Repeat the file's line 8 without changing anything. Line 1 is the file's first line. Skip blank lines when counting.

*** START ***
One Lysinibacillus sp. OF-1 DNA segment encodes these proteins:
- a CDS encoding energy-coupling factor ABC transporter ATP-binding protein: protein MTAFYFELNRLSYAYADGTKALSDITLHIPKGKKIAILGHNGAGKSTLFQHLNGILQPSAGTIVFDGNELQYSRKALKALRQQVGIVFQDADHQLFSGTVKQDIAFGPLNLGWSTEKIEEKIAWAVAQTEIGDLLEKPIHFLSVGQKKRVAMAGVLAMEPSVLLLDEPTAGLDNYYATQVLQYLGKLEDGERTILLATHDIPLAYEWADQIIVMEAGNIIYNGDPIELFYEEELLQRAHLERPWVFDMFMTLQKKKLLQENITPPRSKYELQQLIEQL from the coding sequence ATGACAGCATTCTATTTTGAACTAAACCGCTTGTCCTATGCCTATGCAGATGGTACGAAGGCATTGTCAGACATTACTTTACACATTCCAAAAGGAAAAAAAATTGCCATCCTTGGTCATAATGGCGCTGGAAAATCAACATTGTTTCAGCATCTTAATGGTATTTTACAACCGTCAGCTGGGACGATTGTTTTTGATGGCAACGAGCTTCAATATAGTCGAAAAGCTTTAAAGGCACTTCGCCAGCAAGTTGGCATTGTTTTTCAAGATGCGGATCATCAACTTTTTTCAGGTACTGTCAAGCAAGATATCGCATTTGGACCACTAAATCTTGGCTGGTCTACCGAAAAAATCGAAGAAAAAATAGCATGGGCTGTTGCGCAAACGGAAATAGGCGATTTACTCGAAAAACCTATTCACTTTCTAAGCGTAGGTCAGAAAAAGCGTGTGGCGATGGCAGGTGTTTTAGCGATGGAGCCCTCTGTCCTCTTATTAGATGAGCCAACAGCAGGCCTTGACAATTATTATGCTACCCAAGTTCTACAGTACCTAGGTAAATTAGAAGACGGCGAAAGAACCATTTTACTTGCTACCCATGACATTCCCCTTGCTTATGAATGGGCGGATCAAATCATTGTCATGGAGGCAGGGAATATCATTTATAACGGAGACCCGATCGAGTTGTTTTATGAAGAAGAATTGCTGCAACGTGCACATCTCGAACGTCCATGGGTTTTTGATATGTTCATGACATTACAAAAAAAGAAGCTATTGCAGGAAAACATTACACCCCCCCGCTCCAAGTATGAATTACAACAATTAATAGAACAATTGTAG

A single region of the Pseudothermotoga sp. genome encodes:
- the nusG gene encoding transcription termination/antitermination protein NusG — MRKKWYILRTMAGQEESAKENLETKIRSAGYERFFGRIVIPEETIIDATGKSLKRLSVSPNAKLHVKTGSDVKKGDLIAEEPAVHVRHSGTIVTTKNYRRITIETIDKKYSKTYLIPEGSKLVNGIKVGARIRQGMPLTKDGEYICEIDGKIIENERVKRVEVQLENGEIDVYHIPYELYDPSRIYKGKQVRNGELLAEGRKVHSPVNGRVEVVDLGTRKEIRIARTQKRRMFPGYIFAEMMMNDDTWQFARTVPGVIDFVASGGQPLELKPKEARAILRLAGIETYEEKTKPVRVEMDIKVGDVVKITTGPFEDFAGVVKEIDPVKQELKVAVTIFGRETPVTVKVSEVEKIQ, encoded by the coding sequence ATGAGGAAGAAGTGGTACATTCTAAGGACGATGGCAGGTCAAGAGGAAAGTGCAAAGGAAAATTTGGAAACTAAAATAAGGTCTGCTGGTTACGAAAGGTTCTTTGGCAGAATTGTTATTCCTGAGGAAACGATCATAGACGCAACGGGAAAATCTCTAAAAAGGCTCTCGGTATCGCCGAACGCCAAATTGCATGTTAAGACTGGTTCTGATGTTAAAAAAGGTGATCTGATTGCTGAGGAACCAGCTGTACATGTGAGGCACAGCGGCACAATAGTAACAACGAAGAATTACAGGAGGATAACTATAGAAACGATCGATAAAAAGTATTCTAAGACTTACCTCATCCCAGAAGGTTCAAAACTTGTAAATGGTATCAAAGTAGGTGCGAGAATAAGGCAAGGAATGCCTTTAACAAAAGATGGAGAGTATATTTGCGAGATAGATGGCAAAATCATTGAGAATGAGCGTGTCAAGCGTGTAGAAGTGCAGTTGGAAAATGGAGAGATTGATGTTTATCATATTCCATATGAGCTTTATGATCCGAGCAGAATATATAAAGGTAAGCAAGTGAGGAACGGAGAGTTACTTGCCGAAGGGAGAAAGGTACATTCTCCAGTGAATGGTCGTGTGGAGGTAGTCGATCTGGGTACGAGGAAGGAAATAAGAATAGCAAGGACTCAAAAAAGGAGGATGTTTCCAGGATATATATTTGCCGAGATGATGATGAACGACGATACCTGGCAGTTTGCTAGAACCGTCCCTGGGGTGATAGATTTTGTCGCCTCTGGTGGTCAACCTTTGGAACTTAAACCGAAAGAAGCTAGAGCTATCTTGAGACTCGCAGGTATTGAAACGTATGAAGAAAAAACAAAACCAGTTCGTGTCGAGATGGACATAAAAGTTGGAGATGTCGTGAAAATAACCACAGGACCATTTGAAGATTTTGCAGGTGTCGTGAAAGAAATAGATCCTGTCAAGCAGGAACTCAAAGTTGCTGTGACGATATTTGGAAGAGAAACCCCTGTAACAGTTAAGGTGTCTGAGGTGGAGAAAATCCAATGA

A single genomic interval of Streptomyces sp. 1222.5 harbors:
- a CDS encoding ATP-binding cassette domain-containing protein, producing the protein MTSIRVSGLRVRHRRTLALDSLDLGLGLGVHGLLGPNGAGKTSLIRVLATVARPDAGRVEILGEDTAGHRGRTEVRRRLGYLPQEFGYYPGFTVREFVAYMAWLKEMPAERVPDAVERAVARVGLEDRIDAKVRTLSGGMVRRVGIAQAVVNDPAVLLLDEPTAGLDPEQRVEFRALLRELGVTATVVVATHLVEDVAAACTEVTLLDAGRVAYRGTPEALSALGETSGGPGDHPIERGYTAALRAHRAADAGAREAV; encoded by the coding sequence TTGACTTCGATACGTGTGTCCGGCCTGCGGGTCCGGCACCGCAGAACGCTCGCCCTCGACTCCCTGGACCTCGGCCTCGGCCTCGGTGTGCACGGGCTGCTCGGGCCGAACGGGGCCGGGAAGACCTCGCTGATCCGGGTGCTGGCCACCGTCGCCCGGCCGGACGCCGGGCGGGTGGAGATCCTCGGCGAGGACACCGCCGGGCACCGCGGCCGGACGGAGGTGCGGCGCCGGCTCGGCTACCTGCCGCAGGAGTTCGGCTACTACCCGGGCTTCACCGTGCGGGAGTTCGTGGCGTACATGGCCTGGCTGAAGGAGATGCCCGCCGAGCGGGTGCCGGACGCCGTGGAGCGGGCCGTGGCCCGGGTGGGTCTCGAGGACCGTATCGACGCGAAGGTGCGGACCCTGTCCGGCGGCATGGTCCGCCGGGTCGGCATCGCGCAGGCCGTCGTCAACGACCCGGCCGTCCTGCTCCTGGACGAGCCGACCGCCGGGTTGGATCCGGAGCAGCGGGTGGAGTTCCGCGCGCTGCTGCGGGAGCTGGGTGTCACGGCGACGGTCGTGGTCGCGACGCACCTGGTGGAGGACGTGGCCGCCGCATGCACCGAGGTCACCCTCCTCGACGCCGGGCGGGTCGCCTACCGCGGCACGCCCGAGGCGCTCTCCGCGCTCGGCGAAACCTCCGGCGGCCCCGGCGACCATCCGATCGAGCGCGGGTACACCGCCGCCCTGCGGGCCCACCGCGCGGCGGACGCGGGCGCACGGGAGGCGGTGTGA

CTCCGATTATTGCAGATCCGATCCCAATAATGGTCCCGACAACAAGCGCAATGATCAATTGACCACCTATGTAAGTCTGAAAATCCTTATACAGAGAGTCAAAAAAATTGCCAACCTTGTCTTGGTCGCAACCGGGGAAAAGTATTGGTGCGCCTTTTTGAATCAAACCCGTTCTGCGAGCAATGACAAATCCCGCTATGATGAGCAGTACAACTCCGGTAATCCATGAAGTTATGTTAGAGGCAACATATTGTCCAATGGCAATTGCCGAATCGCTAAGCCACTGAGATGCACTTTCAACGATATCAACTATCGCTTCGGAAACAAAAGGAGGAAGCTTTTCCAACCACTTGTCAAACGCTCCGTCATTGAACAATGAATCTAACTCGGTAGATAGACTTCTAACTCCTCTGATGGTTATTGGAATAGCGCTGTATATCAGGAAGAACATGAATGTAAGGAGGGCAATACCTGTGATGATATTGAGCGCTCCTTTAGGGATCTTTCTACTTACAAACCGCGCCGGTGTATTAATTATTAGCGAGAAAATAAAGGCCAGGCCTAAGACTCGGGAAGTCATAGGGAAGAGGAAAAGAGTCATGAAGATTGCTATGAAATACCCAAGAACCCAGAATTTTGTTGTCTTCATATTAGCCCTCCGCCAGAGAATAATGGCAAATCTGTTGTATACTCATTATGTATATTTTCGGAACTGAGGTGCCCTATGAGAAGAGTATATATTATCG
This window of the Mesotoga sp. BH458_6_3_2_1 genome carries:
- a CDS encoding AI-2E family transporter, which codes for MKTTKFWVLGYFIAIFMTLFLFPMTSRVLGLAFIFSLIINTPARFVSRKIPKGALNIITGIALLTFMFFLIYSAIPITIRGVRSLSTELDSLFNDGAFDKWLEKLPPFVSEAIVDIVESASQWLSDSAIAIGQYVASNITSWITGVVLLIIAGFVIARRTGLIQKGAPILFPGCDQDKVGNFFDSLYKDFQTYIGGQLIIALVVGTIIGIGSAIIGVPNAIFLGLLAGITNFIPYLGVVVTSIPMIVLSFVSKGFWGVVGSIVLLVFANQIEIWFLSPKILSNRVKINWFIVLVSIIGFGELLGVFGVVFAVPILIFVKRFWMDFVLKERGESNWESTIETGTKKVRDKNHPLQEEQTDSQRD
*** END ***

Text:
This window of the Mesotoga sp. BH458_6_3_2_1 genome carries: